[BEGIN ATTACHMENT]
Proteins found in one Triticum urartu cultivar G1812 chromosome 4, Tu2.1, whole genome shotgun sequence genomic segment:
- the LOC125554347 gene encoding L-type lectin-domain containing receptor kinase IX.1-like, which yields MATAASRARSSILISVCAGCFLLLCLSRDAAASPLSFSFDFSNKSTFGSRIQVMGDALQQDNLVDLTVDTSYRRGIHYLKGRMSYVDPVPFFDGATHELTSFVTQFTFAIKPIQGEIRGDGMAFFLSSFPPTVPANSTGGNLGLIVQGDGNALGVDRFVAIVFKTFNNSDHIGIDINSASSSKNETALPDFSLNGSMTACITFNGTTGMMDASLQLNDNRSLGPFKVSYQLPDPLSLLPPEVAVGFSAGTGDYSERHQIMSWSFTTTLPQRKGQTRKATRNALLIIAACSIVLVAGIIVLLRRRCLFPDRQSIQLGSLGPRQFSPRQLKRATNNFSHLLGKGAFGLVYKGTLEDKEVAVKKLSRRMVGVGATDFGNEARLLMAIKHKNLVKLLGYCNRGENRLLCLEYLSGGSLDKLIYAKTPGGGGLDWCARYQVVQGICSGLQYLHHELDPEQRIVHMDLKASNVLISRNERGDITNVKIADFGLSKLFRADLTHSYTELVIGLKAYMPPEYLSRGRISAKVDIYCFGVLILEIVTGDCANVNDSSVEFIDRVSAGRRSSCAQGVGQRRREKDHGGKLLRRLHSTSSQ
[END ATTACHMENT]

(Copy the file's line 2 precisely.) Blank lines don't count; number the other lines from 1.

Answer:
- the LOC125554347 gene encoding L-type lectin-domain containing receptor kinase IX.1-like, which yields MATAASRARSSILISVCAGCFLLLCLSRDAAASPLSFSFDFSNKSTFGSRIQVMGDALQQDNLVDLTVDTSYRRGIHYLKGRMSYVDPVPFFDGATHELTSFVTQFTFAIKPIQGEIRGDGMAFFLSSFPPTVPANSTGGNLGLIVQGDGNALGVDRFVAIVFKTFNNSDHIGIDINSASSSKNETALPDFSLNGSMTACITFNGTTGMMDASLQLNDNRSLGPFKVSYQLPDPLSLLPPEVAVGFSAGTGDYSERHQIMSWSFTTTLPQRKGQTRKATRNALLIIAACSIVLVAGIIVLLRRRCLFPDRQSIQLGSLGPRQFSPRQLKRATNNFSHLLGKGAFGLVYKGTLEDKEVAVKKLSRRMVGVGATDFGNEARLLMAIKHKNLVKLLGYCNRGENRLLCLEYLSGGSLDKLIYAKTPGGGGLDWCARYQVVQGICSGLQYLHHELDPEQRIVHMDLKASNVLISRNERGDITNVKIADFGLSKLFRADLTHSYTELVIGLKAYMPPEYLSRGRISAKVDIYCFGVLILEIVTGDCANVNDSSVEFIDRVSAGRRSSCAQGVGQRRREKDHGGKLLRRLHSTSSQ